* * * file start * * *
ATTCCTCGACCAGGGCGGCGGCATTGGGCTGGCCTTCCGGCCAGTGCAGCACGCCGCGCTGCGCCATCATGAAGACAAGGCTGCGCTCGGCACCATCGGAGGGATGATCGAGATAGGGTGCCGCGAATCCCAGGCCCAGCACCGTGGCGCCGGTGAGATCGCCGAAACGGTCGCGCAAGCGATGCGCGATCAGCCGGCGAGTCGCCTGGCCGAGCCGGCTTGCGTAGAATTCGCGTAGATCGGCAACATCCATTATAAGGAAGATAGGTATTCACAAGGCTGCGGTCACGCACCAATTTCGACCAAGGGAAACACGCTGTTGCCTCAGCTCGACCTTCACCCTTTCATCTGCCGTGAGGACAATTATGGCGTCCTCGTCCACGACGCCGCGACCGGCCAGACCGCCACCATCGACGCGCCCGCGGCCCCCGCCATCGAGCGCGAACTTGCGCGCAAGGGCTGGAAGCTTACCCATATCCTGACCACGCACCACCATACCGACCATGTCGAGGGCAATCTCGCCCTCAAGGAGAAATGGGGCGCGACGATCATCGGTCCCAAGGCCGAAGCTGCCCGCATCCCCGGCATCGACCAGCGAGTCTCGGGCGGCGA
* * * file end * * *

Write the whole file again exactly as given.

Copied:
ATTCCTCGACCAGGGCGGCGGCATTGGGCTGGCCTTCCGGCCAGTGCAGCACGCCGCGCTGCGCCATCATGAAGACAAGGCTGCGCTCGGCACCATCGGAGGGATGATCGAGATAGGGTGCCGCGAATCCCAGGCCCAGCACCGTGGCGCCGGTGAGATCGCCGAAACGGTCGCGCAAGCGATGCGCGATCAGCCGGCGAGTCGCCTGGCCGAGCCGGCTTGCGTAGAATTCGCGTAGATCGGCAACATCCATTATAAGGAAGATAGGTATTCACAAGGCTGCGGTCACGCACCAATTTCGACCAAGGGAAACACGCTGTTGCCTCAGCTCGACCTTCACCCTTTCATCTGCCGTGAGGACAATTATGGCGTCCTCGTCCACGACGCCGCGACCGGCCAGACCGCCACCATCGACGCGCCCGCGGCCCCCGCCATCGAGCGCGAACTTGCGCGCAAGGGCTGGAAGCTTACCCATATCCTGACCACGCACCACCATACCGACCATGTCGAGGGCAATCTCGCCCTCAAGGAGAAATGGGGCGCGACGATCATCGGTCCCAAGGCCGAAGCTGCCCGCATCCCCGGCATCGACCAGCGAGTCTCGGGCGGCGA